US: Treasury International Capital

Mon Dec 17 15:00:00 CST 2018

Actual Previous
Foreign Demand for Long-Term U.S. Securities $31.3B $30.8B

Foreign accounts, at minus $6.5 billion, were actually net sellers of long-term U.S. securities in October yet were offset by heavy selling of foreign securities by U.S. accounts, at $37.8 billion. Together they make for a $31.3 billion net inflow during the month.

Private foreign accounts have been heavy sellers of U.S. equities all year and they picked up the pace to a net $26.0 billion in October which was a very bad month for the stock market. Private foreign accounts were heavy buyers of U.S. Treasuries at a net $44.4 billion but were nearly offset by $42.6 billion of selling by official foreign accounts. Foreign accounts in total were big buyers of government agency bonds, at a net $11.6 billion, and light buyers of corporate bonds at $2.4 billion.

Selling by U.S. accounts was centered in foreign bonds at $32.6 with selling of foreign equities totaling $5.2 billion.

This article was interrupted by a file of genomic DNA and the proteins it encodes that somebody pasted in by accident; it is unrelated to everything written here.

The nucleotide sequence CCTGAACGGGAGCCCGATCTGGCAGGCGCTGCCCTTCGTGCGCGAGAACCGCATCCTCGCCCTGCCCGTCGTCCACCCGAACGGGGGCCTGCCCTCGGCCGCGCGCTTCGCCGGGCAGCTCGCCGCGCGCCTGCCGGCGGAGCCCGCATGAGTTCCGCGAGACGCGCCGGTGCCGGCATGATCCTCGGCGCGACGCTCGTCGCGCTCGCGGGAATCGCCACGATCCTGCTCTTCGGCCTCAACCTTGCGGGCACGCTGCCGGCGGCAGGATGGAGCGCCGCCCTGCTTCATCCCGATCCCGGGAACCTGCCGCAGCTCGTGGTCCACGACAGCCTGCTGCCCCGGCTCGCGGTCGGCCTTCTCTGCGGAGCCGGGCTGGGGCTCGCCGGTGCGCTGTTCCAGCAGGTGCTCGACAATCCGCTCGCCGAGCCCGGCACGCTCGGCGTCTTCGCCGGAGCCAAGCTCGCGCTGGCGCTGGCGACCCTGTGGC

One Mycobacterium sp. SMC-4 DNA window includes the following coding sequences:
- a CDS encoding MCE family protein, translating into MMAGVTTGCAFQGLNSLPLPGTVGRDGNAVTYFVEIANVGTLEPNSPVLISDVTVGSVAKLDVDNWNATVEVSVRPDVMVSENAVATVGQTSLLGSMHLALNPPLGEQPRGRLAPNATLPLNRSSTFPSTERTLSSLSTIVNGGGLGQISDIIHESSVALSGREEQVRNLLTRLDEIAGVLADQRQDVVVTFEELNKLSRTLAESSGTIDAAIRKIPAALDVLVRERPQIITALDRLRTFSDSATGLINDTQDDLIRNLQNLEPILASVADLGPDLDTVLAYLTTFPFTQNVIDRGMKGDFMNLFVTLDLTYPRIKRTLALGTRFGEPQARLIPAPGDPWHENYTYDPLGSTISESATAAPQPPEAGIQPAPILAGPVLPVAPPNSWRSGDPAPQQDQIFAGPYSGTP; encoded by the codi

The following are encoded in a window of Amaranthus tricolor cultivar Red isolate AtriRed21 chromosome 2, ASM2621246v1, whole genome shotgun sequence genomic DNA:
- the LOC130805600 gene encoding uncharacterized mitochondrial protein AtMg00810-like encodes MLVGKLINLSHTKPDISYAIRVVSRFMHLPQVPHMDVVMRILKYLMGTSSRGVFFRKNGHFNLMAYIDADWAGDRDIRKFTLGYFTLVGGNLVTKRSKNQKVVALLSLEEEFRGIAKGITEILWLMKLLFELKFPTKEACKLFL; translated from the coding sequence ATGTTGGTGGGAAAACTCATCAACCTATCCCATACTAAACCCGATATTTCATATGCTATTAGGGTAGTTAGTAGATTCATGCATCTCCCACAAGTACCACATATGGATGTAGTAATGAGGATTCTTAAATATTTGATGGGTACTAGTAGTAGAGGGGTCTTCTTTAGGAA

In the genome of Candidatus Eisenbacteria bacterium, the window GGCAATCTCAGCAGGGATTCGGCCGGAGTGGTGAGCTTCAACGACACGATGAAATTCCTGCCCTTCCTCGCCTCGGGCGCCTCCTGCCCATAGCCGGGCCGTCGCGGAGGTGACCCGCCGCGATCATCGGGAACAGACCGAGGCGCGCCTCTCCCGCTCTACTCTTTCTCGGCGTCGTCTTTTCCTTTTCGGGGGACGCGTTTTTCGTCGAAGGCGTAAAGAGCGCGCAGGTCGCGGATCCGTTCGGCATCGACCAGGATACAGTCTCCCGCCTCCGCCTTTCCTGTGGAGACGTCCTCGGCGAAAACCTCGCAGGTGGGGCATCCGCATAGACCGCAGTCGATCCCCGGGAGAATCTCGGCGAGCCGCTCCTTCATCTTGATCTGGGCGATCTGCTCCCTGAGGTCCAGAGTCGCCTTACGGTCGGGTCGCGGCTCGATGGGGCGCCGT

Country data show a modest $12.5 billion reduction in Chinese holdings of U.S. Treasuries at $1.139 trillion with Japanese holdings down $9.5 billion to $1.028 trillion.

Against the increasing size of the nation's trade and government deficits, large net inflows of securities help provide an offset, but the offset is best when centered in foreign buying of U.S. securities, less so in U.S. selling of foreign securities.

These Treasury data track the flows of financial instruments into and out of the United States. Instruments tracked include Treasury securities, agency securities, corporate bonds, and corporate equities.

TIC data have been issued for the past 30 years, but only recently, due to an enormous rise in foreign participation in our markets, have they grabbed the attention of the international financial markets. Although methodologically limited, TIC offers a measure of foreign demand for our debt and assets. Bonds and the dollar are most sensitive to the data, therefore bond and foreign exchange markets are more likely to react to this report than the equity market. Strong inflows (demand for U.S. securities) are needed to keep downward pressure on interest rates. Strong inflows also underpin the value of the dollar since foreigners must purchase dollars in order to buy our securities. A strong dollar helps to maintain stability in all U.S. financial markets. Since foreign ownership of U.S. equities is comparatively small, the equity market is less concerned about this report.